November 01, 1986

Urbane Renewal

By Michael Frayn
State Theatre Company, Playhouse.

Michael Frayns play, Benefactors appeared on the State Theatre Company performance list after Nick Enright and Alan John’s show Strange Harvest fell to the scythe of economics a few months back. The new Australian content in State’s programme dropped somewhat when John Romeril’s Jonah Jones went overboard and then Strange Harvest got the rotary heave ho as well, but indications are that State will redress the balance in 1987.

Benefactors, then, is a to-and-from play glittering with prizes for being best in the West End last year. It’s reasonable to ask: “best of what?” sometimes but because it is thoughtful, amusing and slightly out of phase with the sum of its parts, Benefactors is an interesting theatre piece.

Ostensibly it is about events in London in the late 1960s narrated fifteen years on by the couples involved: David and Jane are models of middle-class professional decorum – good-hearted, fairminded, well organised, humane, beneficent. Colin and Sheila, on the other hand, are mismatched with each other and the world and are variously impulsive; chaotic, satiric and ingenuous. DaVid is anarchitect commissioned to build residential highrises on the site of Basuto Road and environs, an area of deteriorated Edwardian housing crying out for gentrification. Guilelessly purein-heart, he plans tower blocks for the multitudes while Colin, peevish, donnish and aloof, campaigns against the project. Then Jane and Sheila cross relationship boundaries as their alliances, perspectives and views of the world begin to change.

It all sounds a bit like “Who’s Afraid of the Urban Plan?” but in fact the events in the play are not its central interest. It is irrelevant also to suggest that the play is dated, that all that highrise versus community reconstruction stuff was hashed over years ago, because Frayn specifically avoids any temptation to make Benefactors a period piece; there are no nostalgic details or reminiscences about the good old barricades. His focus instead is on the possibilities and motivations for change and the forces within ourselves and our society which work against it. Frayn is no Marxist but he is no reactionary. either and while the play is implanted with references which remind us of the struggle between benefaction and malefaction, the contrary states of the human soul, Benefactors doesn’t opt out by disappearing up its own psychic metaphor.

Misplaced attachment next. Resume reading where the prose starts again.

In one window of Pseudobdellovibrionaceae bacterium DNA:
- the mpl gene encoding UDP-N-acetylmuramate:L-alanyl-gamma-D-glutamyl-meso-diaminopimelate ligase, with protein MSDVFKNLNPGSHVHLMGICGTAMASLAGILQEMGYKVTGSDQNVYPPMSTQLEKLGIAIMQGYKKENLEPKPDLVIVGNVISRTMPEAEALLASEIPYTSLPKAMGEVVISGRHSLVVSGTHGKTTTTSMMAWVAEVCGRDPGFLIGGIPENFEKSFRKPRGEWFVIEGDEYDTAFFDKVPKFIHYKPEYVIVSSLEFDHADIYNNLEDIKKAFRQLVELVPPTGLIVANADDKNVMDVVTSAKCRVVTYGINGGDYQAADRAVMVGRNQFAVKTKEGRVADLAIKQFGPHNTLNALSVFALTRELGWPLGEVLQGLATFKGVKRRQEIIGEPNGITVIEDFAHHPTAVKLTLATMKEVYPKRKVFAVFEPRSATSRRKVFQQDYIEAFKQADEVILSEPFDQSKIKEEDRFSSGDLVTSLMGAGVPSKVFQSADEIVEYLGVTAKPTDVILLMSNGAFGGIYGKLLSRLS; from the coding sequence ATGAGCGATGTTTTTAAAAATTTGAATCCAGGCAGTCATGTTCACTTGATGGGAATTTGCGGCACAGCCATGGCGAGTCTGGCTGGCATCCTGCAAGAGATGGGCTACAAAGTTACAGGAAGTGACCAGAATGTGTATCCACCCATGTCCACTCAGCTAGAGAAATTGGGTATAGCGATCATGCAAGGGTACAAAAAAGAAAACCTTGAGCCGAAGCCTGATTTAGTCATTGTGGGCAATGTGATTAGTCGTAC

John Wood’s direction reveals the substance of the play without denying its ready humour. It could have been paced more briskly but the result would have been glib and falsely reassuring. Benefactors is genuinely funny but it’s not meant just a barrel of laughs. Wood commented that he wanted to expose the characters more than in some other productions of the play and he has done so almost relentlessly.

The effect is achieved, paradoxically, by the tensions created with Eamon D’Arcy’s dinky· little set. Politely furnished, it has three entrances for the series of overlapping monologues from the characters which virtually comprise the play, while the backdrop of highrise buildings looks as though it was drawn with coloured pencils. John Comeadow’s lighting design is one of unrelieved blandness, set at a genteel wattage also in ironic contrast to the action.

The performances are evenly very good. Geoffrey Rush (cult hero of Theatresports ), is subtle and convincingly unworldly as David the human engineer while Jane Menelaus, as Jane, provides a fluent foil both to him and to Liddy Clark’s proletarian Sheila; a shrewd performance on the verge of caricature which accumulates considerable force in the moments of real crisis in the play. William Zappa, as Colin; makes the character accessible, though detestable, and maintains a fine balance of the mordant and the malign – it is a difficult part intelligently played. Overall, one of the pleasures of the production is the ensemble interaction of the players.

John Wood has done well with Benefactors but there are things we could do without: the sixties music misleads us before we’ve even sat· down, it’s not a Woodstock reunion and we don’t need the loudspeaker countdown or to see the actors prepare for their performances. The revolve is used interestingly to reveal facades for what they are, but since the production used such a constrained acting space, it would have been better not to have shown us, before the play began, that the mainstage of the Playhouse is big enough to herd bison across.

Benefactors is a detailed literary piece, in many respects theatrically unremarkable; but it is accessible and disturbing and it shows that the processes of change are often spirals and circles, even treadmills but it is neither cynical or facile about them. When the Basuto wars are over and the characters are rehabilitated and redeployed and, notably, the women are significantly empowered, we are left to reflect usefully on the merits of going high, or remaining semi-detached.

“Urbane Renewal”, The Adelaide Review, November, 1986. np.

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